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Why college students choose to fail a course rather than withdraw


Rick Diguette is a local writer and college instructor. I value his contributions to the AJC Get Schooled blog because he is writing from the classroom so he can tell us how policy impacts students and outcomes.

This is a good piece for parents of college-age children. His point -- that college students often blame their grades on unreasonable professors -- rings true. I have been chatting with local kids back from college for spring break. Whenever they mention struggling in a course, their explanation typically is, "The professor is incredibly hard."

By Rick Diguette

The all important semester midpoint at Georgia's public colleges and universities came and went a few weeks ago. The date is important because it is the last day students can withdraw from a class and receive a W, which won't affect their GPA. And yet every semester, year in and year out, many students let the midpoint go by even though they know, or should know, that they are unlikely to earn a passing grade in all of their classes.

At least two obvious reasons account for this. First, foreign students can lose their F-1 visa status if their undergraduate course load falls below 12 credit hours. In other words, they can forfeit their right to remain in the country. Rather than have that happen, they stay enrolled in at least 4 full-credit courses no matter what. The other obvious reason can be explained by the rules governing financial aid. In brief, students who withdraw from a class or classes will have to pay back a portion of their unused financial aid.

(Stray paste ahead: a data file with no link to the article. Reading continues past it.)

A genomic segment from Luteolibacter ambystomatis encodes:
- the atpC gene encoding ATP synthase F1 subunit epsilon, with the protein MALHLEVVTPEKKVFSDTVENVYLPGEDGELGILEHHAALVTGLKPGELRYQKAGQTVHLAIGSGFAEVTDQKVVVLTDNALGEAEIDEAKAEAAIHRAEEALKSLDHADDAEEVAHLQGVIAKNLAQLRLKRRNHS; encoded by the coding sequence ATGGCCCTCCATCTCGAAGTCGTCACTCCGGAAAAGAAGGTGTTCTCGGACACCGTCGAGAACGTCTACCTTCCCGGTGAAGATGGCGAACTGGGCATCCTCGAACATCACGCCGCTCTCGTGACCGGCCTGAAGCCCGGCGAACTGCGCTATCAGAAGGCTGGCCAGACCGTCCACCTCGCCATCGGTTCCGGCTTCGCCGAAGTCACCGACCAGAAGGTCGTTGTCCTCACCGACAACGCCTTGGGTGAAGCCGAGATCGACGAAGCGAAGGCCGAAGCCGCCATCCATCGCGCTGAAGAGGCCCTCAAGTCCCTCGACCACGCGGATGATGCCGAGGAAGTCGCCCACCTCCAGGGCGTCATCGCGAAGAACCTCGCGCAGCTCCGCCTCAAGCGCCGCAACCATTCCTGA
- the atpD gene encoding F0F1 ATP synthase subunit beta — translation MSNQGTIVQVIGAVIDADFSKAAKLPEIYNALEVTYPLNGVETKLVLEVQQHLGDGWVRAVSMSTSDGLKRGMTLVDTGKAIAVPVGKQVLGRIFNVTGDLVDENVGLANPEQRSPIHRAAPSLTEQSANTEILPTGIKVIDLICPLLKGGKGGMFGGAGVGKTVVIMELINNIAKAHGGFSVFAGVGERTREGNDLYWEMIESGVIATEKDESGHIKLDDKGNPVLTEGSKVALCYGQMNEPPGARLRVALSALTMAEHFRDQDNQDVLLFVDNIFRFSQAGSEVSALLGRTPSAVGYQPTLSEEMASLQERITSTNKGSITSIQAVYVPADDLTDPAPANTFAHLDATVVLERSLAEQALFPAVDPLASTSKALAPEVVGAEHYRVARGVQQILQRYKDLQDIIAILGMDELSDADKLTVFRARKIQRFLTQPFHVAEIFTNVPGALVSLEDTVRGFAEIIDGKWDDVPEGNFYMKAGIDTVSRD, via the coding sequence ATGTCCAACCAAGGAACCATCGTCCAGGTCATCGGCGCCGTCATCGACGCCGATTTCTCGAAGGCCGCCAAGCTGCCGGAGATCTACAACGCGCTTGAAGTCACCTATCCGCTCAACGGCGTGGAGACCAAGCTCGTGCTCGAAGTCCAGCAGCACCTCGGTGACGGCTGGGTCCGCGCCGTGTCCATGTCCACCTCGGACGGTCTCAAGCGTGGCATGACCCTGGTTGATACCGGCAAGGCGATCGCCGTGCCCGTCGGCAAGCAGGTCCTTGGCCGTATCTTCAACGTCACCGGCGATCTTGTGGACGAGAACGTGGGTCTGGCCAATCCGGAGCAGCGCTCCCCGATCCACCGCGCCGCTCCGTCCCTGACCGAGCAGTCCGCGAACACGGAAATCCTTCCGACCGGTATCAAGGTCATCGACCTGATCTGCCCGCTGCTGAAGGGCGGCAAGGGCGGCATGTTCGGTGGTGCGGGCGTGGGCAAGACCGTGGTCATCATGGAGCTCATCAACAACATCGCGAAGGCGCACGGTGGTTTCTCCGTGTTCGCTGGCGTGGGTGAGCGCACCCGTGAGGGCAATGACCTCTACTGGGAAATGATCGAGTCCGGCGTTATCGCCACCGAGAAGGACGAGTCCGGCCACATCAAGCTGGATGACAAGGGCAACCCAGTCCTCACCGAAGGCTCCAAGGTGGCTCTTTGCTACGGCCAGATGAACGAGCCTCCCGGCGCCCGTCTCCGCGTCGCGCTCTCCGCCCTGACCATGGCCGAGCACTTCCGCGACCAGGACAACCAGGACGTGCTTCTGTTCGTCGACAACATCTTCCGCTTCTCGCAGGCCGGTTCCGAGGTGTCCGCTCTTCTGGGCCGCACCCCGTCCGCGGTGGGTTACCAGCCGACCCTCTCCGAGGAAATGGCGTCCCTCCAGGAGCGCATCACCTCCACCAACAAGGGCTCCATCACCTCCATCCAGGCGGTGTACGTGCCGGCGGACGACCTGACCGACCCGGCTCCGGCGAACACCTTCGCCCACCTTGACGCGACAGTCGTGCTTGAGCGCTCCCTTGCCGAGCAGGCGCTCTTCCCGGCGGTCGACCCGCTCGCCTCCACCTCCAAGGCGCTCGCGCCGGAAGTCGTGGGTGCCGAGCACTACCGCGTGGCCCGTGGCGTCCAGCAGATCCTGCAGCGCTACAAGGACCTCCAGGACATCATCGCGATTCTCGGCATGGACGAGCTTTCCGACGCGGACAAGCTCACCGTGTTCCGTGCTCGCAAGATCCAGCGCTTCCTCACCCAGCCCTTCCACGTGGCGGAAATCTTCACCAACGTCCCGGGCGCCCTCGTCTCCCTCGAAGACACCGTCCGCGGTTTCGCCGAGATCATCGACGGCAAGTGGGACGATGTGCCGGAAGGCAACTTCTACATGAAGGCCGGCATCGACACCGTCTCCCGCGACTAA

But there is at least one other reason why students stay in classes when it would make more sense for them to withdraw: parents and their purse strings. If mom and dad are footing the bill, many students would rather fail a class than withdraw. They apparently feel more confident explaining an F as the fault of a professor who made the class way more difficult than it needed to be.  And I suspect some parents, given the rather low opinion college and university professors seem to be held in these days, will be inclined to accept such an explanation.

Because I am a faculty member at one of Georgia's public universities, I cannot be considered an impartial judge when it comes to professors and students. However, I am reasonably certain that most of us want our students to succeed and do what we can to make that happen as often as possible. I also invite students to meet with me before the semester midpoint if I'm concerned there's a good chance they won't be successful. Some take me up on the invitation, but many do not. There must be something about visiting a professor that reminds them of being called to the principal's office.

For the parents of college students, I would like to suggest that unreasonable professors who make their classes more difficult than they need to be are few and far between. So if your sons and daughters would have you believe that Professor X, Y or Z is the reincarnation of Attila the Hun or Lizzy Borden, be circumspect. Ask to see some of the metaphorical wounds and then weigh the evidence accordingly.

For students whose moms and dads have generously agreed to support your desire to earn a college degree, be the person your dog thinks you are. If you slacked off for some reason, admit that you didn't give every class your full attention. If you partied hearty more often than not, admit that you still need to work on your time management skills. And if you are not exactly sure college is right for you, at least be willing to sit down and talk about it.

As for the professors at Georgia's public colleges and universities, harken back now and then to when you had barely left the dilemmas of adolescence behind. If you were anything like me the Siren song of newfound freedom played constantly in your ears, and "time's wingèd chariot" was always idling down in the parking lot.

 


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About the Author

Maureen Downey has written editorials and opinion pieces about local, state and federal education policy since the 1990s.